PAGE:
Tags: Ashcroft: | McVeigh | Will | Die | June

Ashcroft: McVeigh Will Die June 11

Wednesday, 30 May 2001 12:00 AM

McVeigh's attorneys have said they might seek to postpone the execution to study newly released FBI documents, and are awaiting word from their client on setting the legal process in motion.

Ashcroft said May 11 that he was postponing the execution from May 16 to June 11 because of the newly discovered documents and pieces of evidence. Last week, he said that all of the documents have now been turned over to defense attorneys, that none affected McVeigh's guilt or innocence and that there was no reason to delay the execution further.

Using the strongest terms Wednesday, Ashcroft renewed his pledge to conduct the execution on time.

"On May 11, I directed the Bureau of Prisons to delay the execution of Timothy McVeigh to ensure that every document which the prosecution agreed to provide, which went well beyond what the law required, was produced and reviewed carefully by attorneys for McVeigh and the prosecution," Ashcroft said in a statement released by the Justice Department. "After an exhaustive review, it remains clear that none of the belatedly produced material raises any doubt about McVeigh's guilt."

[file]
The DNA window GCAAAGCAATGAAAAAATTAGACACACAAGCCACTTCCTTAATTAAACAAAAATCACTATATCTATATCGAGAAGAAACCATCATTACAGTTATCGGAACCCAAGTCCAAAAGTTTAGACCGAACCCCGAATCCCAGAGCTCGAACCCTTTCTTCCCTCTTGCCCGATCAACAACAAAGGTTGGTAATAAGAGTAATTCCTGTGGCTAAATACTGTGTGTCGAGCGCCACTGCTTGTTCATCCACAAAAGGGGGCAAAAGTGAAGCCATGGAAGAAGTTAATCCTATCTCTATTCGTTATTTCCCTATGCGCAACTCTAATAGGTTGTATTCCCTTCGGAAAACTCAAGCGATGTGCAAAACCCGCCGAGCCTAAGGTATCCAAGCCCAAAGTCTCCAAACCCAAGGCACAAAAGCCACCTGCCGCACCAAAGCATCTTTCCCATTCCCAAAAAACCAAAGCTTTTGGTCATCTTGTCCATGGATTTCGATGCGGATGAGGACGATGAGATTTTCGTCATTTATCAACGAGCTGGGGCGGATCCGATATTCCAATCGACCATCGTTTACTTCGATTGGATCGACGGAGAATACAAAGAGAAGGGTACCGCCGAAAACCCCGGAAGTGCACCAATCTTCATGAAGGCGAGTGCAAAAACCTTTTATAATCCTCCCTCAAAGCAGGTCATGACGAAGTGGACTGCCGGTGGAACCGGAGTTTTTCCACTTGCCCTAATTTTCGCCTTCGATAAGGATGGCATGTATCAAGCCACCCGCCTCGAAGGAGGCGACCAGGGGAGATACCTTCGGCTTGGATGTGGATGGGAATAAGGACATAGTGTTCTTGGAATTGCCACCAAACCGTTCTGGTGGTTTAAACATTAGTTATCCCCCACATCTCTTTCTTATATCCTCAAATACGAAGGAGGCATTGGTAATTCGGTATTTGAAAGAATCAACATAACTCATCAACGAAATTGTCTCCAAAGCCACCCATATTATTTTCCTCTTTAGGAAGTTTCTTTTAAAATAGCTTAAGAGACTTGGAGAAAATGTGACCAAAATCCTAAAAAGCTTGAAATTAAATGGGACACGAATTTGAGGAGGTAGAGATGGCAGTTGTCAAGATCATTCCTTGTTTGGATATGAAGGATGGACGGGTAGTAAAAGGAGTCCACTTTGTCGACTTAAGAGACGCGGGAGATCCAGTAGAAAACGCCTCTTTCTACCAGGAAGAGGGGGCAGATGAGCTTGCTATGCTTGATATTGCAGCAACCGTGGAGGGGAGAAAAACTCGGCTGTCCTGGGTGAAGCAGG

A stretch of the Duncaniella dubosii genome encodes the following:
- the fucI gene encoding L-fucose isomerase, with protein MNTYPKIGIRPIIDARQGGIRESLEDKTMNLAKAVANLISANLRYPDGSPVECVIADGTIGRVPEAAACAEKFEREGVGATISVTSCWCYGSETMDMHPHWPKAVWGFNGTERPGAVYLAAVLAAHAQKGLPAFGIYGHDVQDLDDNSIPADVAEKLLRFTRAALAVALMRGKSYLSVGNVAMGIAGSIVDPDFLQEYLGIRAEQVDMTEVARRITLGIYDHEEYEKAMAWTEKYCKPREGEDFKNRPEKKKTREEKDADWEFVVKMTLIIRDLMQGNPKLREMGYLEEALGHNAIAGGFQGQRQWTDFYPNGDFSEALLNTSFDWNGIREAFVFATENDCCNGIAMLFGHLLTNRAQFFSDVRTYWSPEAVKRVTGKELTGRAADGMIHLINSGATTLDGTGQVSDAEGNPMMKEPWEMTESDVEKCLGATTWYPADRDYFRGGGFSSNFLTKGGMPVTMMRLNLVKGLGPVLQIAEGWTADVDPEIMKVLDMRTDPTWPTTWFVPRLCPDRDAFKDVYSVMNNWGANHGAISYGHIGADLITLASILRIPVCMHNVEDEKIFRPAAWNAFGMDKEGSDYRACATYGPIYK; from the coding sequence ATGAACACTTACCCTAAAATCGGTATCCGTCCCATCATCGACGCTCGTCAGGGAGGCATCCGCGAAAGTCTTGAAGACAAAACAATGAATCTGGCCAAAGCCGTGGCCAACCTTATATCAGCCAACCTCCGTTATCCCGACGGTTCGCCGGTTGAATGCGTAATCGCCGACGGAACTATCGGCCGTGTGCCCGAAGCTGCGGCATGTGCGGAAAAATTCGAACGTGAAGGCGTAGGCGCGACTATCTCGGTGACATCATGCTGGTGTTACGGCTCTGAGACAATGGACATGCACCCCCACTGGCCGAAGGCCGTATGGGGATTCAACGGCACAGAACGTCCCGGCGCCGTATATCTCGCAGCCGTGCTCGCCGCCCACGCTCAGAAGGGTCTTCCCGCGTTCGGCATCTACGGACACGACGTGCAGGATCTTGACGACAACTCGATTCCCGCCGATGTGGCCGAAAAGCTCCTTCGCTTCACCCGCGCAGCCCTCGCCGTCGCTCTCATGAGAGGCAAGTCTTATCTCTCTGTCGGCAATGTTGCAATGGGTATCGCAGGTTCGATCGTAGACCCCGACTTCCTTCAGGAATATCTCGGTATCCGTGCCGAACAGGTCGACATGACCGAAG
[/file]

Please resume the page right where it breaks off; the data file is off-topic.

The attorney general said any future delay would "deny justice" for McVeigh's victims.

"Because these documents cast no doubt on the surety of his guilt," Ashcroft said, "the Justice Department will vigorously oppose any attempt to further delay the imposition of the sentence. A jury determined that the death penalty is the appropriate punishment for McVeigh, and failure to carry out that sentence would deny justice for the victims of this crime and for the American people."

McVeigh was convicted of detonating a homemade truck bomb that killed 168 people, including 19 children, in the federal building in Oklahoma City in 1995.

An inmate on federal death row in Terre Haute, Ind., McVeigh has admitted his guilt in at least two published reports. He has also said he set off the bomb in retaliation for the 1993 federal siege of the Branch Davidians near Waco, Texas.

The 4,000 newly found documents and pieces of evidence were discovered over the last month in FBI offices where they had sat for six years. Because they were recorded outside the main FBI computer database, they were missed during 11 previous FBI searches for material that should have been handed over to the defense during McVeigh's trial. Some FBI officials have estimated that documents and pieces of evidence in the Oklahoma City bombing case approached the 1 billion mark.

All documents and evidence gathered in the case, regardless of their relevance, were required to be handed over to the defense team under the terms of an unusually sweeping agreement between the defense and U.S. prosecutors in 1995.

Copyright 2001 by United Press International.

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McVeigh's attorneys have said they might seek to postpone the execution to study newly released FBI documents, and are awaiting word from their client on setting the legal process in motion. Ashcroft said May 11 that he was postponing the execution from May 16 to June 11...
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2001-00-30
Wednesday, 30 May 2001 12:00 AM
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